Rules for Vegetation Near the Home
Per City of Santee Ordinance 500, amendments to the 2010 California Fire Code, Section 4907 is hereby amended adding Subsections 4907.2, 4907.2.1, 4907.2.2 and 4907.2.3.
4907.2 - Fuel Modified Defensible Space.
All new developments, subdivisions or tracts that are planned in Very High Fire Hazard Severity Zones and/or Wildland-Urban Interface Areas shall have a minimum of 100 horizontal feet of “fuel modified” defensible space between structures and wildland areas. Depending on the percentage of slope and other wildland area characteristics, the Fuel Modified Defensible Space may be increased beyond 100 feet. Fuel Modified Defensible Space shall be comprised of two distinct brush management areas referred to as "Zone One" and "Zone Two."
4907.2.1 - Fuel Modified Defensible Space, Zone One.
“Zone One” is the first 50 feet measured from the structure toward the wildland. This area is the least flammable and consists of pavement, walkways, turf and permanently landscaped, irrigated and maintained ornamental planting. This vegetation should be kept in a well-irrigated condition and cleared of dead material. This area requires year-round maintenance. Fire-resistive trees are allowed if placed or trimmed so that crowns are maintained more than 10 feet from the structure. Highly flammable trees such as, but not limited to, conifers, eucalyptus, cypress, junipers and pepper trees are not allowed in WUI areas. This area shall be maintained by the property owner or applicable homeowners association(s).
4907.2.2 - Fuel Modified Defensible Space, Zone Two.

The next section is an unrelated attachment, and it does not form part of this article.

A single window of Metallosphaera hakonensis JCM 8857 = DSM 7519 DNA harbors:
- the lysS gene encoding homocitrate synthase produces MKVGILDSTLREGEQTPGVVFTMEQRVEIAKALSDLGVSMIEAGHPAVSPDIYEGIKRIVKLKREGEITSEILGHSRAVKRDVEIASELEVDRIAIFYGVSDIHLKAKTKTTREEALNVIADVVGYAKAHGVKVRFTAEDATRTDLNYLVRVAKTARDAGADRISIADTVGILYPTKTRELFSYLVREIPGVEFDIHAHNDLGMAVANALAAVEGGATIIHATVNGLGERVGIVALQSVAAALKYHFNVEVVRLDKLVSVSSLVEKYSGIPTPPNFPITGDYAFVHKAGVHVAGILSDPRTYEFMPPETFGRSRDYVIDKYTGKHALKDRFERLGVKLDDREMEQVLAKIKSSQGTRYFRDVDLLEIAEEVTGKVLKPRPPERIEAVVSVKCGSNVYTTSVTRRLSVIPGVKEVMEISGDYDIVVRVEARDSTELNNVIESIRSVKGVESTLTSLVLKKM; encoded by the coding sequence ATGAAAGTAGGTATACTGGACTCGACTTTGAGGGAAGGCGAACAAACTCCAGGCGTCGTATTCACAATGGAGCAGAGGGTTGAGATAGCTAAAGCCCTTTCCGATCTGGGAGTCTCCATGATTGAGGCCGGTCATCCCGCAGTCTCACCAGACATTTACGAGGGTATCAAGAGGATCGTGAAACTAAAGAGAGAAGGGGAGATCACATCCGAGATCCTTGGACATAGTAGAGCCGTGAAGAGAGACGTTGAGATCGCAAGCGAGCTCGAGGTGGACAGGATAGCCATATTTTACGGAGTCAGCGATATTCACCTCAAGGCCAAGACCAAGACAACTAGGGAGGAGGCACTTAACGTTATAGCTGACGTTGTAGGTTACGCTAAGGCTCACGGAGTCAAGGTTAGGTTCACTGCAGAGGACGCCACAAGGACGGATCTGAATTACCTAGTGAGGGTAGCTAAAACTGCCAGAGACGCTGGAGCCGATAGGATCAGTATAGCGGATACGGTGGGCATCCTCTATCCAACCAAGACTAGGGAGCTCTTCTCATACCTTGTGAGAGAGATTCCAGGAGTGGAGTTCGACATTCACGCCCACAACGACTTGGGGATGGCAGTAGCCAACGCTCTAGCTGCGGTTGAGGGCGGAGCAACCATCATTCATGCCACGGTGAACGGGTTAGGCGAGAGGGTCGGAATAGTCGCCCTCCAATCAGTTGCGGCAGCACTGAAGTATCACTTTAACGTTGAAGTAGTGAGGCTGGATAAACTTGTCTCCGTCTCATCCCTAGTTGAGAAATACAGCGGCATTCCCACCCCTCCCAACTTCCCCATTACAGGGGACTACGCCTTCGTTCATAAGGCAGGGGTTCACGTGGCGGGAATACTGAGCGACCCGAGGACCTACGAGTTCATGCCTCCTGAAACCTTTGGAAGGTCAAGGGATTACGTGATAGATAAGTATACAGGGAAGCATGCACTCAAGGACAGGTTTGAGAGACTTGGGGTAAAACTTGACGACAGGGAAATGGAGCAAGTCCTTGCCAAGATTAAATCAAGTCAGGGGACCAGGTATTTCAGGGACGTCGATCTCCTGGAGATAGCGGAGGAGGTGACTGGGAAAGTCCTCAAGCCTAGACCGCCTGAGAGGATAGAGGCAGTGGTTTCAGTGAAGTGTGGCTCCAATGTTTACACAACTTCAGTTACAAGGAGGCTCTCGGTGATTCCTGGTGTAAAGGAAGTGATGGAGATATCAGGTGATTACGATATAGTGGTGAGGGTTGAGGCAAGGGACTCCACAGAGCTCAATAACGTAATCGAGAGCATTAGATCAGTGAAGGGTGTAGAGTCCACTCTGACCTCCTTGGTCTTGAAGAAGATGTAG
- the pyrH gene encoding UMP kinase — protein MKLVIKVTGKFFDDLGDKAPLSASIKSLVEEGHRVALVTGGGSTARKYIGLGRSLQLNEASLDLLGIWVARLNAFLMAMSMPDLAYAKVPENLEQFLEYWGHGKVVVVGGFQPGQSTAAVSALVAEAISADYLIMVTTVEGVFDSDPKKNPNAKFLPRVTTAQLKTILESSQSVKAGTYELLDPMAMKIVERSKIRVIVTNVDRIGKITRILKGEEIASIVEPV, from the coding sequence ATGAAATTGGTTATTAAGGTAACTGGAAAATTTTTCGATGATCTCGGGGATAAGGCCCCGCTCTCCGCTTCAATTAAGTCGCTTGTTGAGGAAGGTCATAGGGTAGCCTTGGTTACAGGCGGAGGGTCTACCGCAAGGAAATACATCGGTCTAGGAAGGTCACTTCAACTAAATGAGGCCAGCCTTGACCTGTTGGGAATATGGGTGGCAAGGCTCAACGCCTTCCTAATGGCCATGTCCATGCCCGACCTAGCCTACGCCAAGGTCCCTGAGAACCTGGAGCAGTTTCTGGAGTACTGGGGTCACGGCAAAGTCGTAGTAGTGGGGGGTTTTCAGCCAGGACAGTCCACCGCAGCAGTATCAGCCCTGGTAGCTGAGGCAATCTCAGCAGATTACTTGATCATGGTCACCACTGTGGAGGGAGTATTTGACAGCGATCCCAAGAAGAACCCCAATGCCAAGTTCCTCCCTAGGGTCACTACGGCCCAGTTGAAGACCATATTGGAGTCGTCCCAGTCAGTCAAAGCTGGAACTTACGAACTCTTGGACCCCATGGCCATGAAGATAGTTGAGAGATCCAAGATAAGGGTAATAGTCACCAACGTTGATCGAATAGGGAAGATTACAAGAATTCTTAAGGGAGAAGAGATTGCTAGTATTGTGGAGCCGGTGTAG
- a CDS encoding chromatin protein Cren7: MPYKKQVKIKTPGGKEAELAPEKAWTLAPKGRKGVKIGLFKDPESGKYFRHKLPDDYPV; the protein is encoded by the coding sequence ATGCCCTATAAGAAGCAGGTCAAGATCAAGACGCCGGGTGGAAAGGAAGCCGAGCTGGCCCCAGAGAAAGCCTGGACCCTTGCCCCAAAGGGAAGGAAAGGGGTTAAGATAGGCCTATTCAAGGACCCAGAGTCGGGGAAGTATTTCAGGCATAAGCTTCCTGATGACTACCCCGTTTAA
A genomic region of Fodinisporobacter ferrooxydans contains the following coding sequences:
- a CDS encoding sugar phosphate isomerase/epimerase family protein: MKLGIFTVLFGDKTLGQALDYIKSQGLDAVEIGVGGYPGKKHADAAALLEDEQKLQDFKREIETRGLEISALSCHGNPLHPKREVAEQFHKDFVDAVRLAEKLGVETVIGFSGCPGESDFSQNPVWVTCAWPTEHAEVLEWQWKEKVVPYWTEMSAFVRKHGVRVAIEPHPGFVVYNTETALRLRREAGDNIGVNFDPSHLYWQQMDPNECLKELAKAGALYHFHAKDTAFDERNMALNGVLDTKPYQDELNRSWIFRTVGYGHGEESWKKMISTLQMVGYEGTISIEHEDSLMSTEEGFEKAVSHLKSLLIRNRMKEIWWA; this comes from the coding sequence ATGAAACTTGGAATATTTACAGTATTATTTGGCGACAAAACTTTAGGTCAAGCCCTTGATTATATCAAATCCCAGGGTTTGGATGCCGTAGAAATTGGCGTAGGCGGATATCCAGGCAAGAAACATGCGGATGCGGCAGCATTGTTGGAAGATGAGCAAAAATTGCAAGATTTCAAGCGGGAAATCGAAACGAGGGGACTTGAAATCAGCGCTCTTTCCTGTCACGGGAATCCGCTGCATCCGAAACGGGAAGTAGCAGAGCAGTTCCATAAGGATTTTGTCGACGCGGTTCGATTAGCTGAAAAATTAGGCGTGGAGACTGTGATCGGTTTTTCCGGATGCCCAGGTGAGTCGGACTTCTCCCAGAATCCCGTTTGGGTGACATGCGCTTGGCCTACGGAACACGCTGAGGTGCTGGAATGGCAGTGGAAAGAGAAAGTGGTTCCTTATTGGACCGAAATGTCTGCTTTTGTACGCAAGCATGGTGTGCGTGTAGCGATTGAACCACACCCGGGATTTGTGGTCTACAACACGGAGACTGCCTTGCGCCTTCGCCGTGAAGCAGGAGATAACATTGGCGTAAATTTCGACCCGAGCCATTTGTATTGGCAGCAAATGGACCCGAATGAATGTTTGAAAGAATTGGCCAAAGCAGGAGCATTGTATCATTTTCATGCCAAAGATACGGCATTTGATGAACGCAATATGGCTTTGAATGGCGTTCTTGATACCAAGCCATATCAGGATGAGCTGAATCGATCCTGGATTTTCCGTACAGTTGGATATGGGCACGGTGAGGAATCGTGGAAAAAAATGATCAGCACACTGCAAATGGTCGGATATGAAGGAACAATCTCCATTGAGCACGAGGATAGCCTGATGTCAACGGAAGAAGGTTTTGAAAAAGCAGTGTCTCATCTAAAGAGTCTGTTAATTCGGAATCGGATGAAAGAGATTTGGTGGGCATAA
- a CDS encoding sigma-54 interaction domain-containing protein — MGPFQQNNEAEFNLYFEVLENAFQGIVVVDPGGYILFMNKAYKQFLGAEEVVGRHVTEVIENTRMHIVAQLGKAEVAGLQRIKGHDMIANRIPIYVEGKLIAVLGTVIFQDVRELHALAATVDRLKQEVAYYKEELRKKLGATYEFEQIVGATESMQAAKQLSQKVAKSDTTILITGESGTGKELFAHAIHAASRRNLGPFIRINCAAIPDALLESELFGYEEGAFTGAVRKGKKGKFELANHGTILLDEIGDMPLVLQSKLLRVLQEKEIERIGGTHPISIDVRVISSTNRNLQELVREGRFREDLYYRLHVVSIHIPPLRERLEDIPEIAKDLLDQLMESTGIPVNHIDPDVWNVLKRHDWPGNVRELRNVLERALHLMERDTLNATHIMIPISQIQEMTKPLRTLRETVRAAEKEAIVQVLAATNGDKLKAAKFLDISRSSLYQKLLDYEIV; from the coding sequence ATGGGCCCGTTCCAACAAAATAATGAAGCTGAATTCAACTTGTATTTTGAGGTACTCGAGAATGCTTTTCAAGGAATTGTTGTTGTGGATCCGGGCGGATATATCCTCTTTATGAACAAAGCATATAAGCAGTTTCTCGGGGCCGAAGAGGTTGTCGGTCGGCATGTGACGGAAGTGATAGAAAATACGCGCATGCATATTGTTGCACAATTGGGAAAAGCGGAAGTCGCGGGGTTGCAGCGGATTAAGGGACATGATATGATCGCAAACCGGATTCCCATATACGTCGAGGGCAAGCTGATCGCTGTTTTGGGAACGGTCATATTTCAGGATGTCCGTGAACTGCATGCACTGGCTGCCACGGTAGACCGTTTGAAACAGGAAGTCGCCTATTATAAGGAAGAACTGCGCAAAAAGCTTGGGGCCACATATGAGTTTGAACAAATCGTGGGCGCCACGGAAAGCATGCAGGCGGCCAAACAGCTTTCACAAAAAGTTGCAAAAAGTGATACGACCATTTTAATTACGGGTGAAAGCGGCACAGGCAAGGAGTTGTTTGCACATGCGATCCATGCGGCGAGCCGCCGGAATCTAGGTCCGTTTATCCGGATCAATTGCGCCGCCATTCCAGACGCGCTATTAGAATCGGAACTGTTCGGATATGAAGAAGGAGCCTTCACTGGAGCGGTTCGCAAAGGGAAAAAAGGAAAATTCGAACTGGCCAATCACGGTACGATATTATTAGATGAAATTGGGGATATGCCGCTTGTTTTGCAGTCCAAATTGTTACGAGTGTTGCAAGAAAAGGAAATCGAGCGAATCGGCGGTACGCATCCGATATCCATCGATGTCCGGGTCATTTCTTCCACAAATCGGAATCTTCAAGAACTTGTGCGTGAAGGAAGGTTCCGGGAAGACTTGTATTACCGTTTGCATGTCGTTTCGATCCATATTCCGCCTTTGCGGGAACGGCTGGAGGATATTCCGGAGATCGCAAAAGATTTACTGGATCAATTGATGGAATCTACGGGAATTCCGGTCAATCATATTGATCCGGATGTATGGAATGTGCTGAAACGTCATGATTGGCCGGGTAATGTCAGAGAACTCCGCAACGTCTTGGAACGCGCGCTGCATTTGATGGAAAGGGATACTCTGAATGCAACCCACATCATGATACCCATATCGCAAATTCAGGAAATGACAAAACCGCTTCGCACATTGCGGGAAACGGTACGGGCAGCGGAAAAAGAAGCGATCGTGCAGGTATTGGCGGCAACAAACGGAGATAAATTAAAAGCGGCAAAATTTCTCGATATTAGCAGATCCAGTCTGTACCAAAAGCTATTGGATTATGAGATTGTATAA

“Zone Two” is the second 50 feet of the 100 total feet of defensible space and is measured 50 feet from the structure to a total of 100 feet toward the wildland. Zone 2 shall consist of low-growing, fire-resistant shrubs and groundcovers. Average height of new plants for revegetation should be less than 24 inches. In this Zone, no more than 30% of the native, non-irrigated vegetation shall be retained. This area requires inspection and periodic maintenance. This area shall be maintained by the property owner or applicable homeowners association(s).
An area of 30 feet from each side of fire apparatus access roads and driveways shall be improved to “Zone One” standards and maintained clear of all but fire-resistive vegetation. This area shall be maintained by the property owner or homeowners associations, as with other defensible space areas.
4908.4 - Storage of Firewood and Combustible Materials.
Firewood and combustible materials shall not be stored in unenclosed spaces beneath buildings or structures, or on decks, under eaves, canopies or other projections or overhangs and shall be stored at least 20 feet from structures and separated from the crown of trees by a minimum horizontal distance of 15 feet.
Fire Safety Recommendations for Santee Residents
Living Within the Wildland-Urban Interface
Key Purpose: To have the least flammable type of landscaping next to the structure and prevent direct flame contact.
- Plant low-growing vegetation with high moisture content, such as flowers and groundcovers.
- Keep plants maintained and irrigated.
- Bark and other combustible landscape materials should not be used in this zone.
- Maintain five feet of vertical clearance from eaves and roof surface.
- Keep roof surface free of debris.
- Remove any portion of tree growth that extends within ten feet of a chimney, stove pipe or heat vent.
- Remove highly flammable native shrubs and all dead or dying vegetation.
- Do not stack firewood or combustibles next to any home or structure.
- Do not plant fire-prone shrubs and trees, such as junipers and pines, in this zone.